Over the past couple of months, Google has made it clear it's taking local search seriously. In essence, they have reconfigured the search result page and algorithm so organic and local listings become integrated. Studies suggest websites that implemented best practice SEO tactics weren't largely affected by this change, as local optimization was likely already a part of the overall optimization strategy. In fact, it's been shown that sites that already had strong organic and local optimization saw their overall positions increase. Conversely, sites without a local optimization campaign that implemented grey and black-hat techniques (in other words, simply gaming the Google algorithm based on the most recent exploits) have or will soon experience an overall decrease in visibility and ultimately traffic.
So with all this talk and importance on local search, it's important to ask if local search is even relevant to your business. In short, if a search for what your business offers includes a geographic reference, then yes. If, on the other hand, the address of your business is irrelevant, then this change wouldn't be applicable to your search engine visibility.
"But Google already auto-generated my listing. Is there anything else I need to do? "
Yes! Claim it, populate it and track the impact.
Google tries to use the information it finds across the web to generate and display the most relevant search results possible. It's possible that Google found your address, verified it through other sources on the web, and created a listing for your business. If you want to know if this is the case for your business, try doing a Google search for your business name + the city you're located in. If you don't see a map with your address pop up, click the "maps" link at the top of the page. If you have an auto-generated listing, you would see it here.
While it's nice to have the added visibility, these auto-generated listing often have insufficient, or even outdated information about your business. This is when it becomes important to claim and populate these listings with as much information as possible about your business.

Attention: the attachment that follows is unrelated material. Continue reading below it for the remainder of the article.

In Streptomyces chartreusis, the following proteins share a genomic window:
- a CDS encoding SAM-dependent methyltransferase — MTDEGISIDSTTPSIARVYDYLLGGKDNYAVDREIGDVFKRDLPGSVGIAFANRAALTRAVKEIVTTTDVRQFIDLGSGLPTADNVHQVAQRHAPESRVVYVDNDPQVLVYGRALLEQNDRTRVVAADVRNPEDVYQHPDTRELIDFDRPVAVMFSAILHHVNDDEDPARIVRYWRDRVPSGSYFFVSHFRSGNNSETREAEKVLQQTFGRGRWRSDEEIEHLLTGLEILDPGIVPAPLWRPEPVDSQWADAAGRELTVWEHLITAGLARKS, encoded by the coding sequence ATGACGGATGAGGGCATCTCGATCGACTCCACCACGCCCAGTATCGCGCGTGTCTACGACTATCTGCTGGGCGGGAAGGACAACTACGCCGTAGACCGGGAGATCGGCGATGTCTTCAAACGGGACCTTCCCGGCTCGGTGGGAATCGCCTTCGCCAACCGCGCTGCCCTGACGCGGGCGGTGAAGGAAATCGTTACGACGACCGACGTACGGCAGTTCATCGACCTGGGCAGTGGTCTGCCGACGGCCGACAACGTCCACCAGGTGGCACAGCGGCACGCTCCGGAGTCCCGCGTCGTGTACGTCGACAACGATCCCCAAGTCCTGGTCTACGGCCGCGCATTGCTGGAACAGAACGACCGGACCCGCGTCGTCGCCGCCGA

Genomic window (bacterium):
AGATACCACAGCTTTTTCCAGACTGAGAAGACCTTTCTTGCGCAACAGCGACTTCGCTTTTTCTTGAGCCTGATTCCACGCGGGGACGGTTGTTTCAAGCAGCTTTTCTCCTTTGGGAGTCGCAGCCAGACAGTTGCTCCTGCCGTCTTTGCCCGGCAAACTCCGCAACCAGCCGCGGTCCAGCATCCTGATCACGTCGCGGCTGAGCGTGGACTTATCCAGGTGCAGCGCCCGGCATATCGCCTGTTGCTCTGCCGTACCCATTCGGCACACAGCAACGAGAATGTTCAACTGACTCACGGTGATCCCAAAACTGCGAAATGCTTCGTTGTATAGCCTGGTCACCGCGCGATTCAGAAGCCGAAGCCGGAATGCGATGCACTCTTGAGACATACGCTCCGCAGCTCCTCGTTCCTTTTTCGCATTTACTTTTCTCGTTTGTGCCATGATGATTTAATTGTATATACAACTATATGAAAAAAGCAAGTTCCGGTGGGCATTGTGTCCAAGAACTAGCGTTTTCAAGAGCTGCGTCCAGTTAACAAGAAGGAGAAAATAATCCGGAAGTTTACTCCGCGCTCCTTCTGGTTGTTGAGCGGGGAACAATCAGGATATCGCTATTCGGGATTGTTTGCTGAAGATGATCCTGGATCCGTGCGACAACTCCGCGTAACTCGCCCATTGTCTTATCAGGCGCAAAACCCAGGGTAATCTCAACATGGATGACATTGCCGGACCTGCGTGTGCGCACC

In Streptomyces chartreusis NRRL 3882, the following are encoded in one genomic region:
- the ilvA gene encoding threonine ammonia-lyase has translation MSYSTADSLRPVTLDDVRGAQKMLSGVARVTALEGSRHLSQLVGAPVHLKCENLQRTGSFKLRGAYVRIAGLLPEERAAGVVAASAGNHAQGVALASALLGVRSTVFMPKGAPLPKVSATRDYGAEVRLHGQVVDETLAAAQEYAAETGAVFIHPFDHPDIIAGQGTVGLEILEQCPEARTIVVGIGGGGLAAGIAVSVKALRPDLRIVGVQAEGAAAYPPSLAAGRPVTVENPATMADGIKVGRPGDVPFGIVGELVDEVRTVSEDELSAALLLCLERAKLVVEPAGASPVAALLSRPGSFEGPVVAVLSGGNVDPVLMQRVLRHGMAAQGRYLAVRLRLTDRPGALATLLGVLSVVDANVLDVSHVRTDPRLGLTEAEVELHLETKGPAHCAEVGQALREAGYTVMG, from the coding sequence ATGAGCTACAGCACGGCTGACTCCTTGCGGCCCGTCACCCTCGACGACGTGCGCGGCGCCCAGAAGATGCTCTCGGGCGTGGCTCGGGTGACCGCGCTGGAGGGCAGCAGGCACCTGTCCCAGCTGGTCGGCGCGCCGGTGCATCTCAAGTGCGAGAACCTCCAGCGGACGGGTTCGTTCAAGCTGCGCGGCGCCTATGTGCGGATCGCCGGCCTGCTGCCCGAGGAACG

Once you've had your listing claimed, Google will give you data through the Google Places interface. This data can be insightful in terms of understanding how many times your listing shows and how many times it was clicked - however it doesn't go as far as to tell you what happens once that visitor comes to your site. With just a little extra configuration, you can track these visitors back to your site and see how they accomplish your site goals right alongside your organic and paid traffic.
If location has any significance on your business, you should take local search seriously. If you've already been targeting SEO, you could be poised to have a favorable, immediate impact on local targeting. This isn't the end of quest, as it's important to have these listings optimized to ensure they show as high and as often as possible, and then add the appropriate configuration to track these visitors back to your site. After all, it's all about getting the visitor to take the right actions. And wherever you choose to invest your time and resources ultimately needs to be held accountable.